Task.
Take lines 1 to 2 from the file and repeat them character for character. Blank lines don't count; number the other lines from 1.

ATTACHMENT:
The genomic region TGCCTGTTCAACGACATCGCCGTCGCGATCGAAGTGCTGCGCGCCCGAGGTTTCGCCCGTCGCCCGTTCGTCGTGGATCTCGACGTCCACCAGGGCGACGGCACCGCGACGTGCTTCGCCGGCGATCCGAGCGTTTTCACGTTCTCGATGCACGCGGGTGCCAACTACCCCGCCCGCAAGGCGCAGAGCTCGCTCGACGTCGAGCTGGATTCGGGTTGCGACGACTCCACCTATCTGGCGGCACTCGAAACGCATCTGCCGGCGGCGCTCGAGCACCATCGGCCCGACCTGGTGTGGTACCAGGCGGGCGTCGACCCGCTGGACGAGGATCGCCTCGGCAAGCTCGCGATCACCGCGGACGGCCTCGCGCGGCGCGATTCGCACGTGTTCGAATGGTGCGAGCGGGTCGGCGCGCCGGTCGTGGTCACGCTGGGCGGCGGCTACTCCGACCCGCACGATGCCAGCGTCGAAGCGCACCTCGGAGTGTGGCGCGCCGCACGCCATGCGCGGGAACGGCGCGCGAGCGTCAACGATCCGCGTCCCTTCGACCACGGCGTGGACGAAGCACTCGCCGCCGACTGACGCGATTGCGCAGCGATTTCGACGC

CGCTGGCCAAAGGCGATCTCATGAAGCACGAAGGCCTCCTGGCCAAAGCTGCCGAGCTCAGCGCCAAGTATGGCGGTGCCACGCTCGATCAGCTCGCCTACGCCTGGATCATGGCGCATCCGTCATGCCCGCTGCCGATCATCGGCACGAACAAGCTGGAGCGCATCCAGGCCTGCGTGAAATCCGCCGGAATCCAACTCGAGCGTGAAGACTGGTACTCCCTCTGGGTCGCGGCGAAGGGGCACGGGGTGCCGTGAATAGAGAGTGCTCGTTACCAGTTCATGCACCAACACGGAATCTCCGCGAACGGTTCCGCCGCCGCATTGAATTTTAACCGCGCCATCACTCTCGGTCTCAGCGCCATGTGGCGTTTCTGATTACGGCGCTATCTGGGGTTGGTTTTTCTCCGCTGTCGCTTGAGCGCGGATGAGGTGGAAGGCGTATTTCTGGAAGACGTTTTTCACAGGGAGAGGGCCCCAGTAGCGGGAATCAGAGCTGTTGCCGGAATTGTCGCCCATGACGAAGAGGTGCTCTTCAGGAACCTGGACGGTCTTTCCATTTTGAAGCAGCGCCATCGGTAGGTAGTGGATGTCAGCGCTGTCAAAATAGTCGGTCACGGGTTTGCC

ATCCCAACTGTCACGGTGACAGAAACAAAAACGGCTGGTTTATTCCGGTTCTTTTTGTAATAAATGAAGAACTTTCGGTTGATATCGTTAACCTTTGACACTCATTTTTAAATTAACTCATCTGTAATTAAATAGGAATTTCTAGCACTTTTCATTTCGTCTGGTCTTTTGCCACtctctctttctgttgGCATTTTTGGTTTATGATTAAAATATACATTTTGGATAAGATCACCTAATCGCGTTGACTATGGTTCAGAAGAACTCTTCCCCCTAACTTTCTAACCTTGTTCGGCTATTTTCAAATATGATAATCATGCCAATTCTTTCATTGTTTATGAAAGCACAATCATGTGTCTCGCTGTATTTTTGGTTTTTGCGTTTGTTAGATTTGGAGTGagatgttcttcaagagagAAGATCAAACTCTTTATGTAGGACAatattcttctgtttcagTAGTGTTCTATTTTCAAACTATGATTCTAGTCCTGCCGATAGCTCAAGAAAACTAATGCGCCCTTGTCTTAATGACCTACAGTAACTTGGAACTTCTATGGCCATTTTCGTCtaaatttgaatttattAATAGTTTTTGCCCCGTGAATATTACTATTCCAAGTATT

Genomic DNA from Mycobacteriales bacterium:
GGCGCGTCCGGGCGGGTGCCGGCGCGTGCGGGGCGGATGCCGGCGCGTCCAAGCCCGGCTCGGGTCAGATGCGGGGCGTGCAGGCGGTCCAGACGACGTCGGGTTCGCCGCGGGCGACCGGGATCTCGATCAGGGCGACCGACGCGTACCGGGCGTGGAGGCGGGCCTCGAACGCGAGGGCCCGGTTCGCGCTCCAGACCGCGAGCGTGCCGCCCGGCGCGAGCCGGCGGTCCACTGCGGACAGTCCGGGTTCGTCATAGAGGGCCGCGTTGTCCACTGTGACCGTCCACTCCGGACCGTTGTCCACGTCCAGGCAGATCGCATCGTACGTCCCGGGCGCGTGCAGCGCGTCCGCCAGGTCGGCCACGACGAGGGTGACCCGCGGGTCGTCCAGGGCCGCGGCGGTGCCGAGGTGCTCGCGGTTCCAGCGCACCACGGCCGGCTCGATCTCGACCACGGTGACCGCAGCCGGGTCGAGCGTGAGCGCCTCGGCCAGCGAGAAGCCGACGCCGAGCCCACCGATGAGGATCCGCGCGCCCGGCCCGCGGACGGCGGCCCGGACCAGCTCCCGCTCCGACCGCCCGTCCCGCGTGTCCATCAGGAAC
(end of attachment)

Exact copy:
The genomic region TGCCTGTTCAACGACATCGCCGTCGCGATCGAAGTGCTGCGCGCCCGAGGTTTCGCCCGTCGCCCGTTCGTCGTGGATCTCGACGTCCACCAGGGCGACGGCACCGCGACGTGCTTCGCCGGCGATCCGAGCGTTTTCACGTTCTCGATGCACGCGGGTGCCAACTACCCCGCCCGCAAGGCGCAGAGCTCGCTCGACGTCGAGCTGGATTCGGGTTGCGACGACTCCACCTATCTGGCGGCACTCGAAACGCATCTGCCGGCGGCGCTCGAGCACCATCGGCCCGACCTGGTGTGGTACCAGGCGGGCGTCGACCCGCTGGACGAGGATCGCCTCGGCAAGCTCGCGATCACCGCGGACGGCCTCGCGCGGCGCGATTCGCACGTGTTCGAATGGTGCGAGCGGGTCGGCGCGCCGGTCGTGGTCACGCTGGGCGGCGGCTACTCCGACCCGCACGATGCCAGCGTCGAAGCGCACCTCGGAGTGTGGCGCGCCGCACGCCATGCGCGGGAACGGCGCGCGAGCGTCAACGATCCGCGTCCCTTCGACCACGGCGTGGACGAAGCACTCGCCGCCGACTGACGCGATTGCGCAGCGATTTCGACGC

CGCTGGCCAAAGGCGATCTCATGAAGCACGAAGGCCTCCTGGCCAAAGCTGCCGAGCTCAGCGCCAAGTATGGCGGTGCCACGCTCGATCAGCTCGCCTACGCCTGGATCATGGCGCATCCGTCATGCCCGCTGCCGATCATCGGCACGAACAAGCTGGAGCGCATCCAGGCCTGCGTGAAATCCGCCGGAATCCAACTCGAGCGTGAAGACTGGTACTCCCTCTGGGTCGCGGCGAAGGGGCACGGGGTGCCGTGAATAGAGAGTGCTCGTTACCAGTTCATGCACCAACACGGAATCTCCGCGAACGGTTCCGCCGCCGCATTGAATTTTAACCGCGCCATCACTCTCGGTCTCAGCGCCATGTGGCGTTTCTGATTACGGCGCTATCTGGGGTTGGTTTTTCTCCGCTGTCGCTTGAGCGCGGATGAGGTGGAAGGCGTATTTCTGGAAGACGTTTTTCACAGGGAGAGGGCCCCAGTAGCGGGAATCAGAGCTGTTGCCGGAATTGTCGCCCATGACGAAGAGGTGCTCTTCAGGAACCTGGACGGTCTTTCCATTTTGAAGCAGCGCCATCGGTAGGTAGTGGATGTCAGCGCTGTCAAAATAGTCGGTCACGGGTTTGCC